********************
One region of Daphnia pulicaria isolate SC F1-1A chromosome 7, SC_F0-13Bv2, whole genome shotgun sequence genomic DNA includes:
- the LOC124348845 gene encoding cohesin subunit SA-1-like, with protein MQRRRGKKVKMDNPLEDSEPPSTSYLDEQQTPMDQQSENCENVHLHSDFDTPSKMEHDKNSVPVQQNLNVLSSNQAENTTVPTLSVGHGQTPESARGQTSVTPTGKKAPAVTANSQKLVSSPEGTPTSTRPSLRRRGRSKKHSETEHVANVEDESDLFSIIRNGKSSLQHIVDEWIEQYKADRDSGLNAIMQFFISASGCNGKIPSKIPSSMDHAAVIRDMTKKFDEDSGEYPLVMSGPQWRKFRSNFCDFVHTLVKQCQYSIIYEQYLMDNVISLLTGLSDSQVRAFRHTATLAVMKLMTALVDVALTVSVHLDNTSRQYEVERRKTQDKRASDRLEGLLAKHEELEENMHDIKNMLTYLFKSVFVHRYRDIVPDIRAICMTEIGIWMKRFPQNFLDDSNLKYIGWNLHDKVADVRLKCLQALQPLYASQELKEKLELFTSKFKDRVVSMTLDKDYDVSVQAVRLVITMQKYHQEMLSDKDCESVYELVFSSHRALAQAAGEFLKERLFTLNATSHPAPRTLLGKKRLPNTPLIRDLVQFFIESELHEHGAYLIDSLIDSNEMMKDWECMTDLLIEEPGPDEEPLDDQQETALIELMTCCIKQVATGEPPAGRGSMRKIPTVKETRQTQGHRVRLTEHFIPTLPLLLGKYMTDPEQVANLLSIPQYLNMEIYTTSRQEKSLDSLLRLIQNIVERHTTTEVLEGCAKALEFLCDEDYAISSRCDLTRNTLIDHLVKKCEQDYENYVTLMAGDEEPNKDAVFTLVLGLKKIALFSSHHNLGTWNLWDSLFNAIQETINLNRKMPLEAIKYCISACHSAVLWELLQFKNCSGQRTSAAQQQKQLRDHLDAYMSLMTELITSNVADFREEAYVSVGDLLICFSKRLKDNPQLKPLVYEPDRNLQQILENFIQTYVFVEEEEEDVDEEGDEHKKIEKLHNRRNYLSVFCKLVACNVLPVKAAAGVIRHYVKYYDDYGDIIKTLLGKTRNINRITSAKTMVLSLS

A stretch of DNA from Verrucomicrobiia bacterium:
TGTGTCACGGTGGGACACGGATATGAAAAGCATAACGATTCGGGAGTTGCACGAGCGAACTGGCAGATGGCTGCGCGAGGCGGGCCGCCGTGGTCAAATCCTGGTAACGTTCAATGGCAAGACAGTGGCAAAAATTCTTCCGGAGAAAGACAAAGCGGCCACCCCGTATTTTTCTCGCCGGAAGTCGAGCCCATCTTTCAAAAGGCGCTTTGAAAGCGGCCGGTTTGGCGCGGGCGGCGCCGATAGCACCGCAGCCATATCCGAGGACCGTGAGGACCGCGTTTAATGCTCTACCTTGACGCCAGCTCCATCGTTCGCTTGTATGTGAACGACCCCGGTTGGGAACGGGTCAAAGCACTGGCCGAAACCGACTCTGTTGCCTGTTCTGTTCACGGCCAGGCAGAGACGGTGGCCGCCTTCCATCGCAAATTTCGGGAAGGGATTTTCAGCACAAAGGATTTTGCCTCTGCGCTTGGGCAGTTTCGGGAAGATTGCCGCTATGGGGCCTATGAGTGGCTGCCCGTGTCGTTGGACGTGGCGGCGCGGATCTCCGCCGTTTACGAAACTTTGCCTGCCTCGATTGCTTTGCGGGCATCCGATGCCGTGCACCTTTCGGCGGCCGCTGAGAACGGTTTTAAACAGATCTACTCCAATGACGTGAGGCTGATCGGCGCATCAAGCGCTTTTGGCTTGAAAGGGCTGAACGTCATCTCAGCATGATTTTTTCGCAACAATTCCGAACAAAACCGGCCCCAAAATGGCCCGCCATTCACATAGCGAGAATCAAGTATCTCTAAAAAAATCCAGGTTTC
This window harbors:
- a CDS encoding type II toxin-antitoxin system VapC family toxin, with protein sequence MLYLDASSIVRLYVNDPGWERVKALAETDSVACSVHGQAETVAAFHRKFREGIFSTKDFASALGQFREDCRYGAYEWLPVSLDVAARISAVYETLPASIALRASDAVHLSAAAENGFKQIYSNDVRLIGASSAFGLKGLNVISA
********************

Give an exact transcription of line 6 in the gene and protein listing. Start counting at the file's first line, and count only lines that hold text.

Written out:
- a CDS encoding type II toxin-antitoxin system VapC family toxin, with protein sequence MLYLDASSIVRLYVNDPGWERVKALAETDSVACSVHGQAETVAAFHRKFREGIFSTKDFASALGQFREDCRYGAYEWLPVSLDVAARISAVYETLPASIALRASDAVHLSAAAENGFKQIYSNDVRLIGASSAFGLKGLNVISA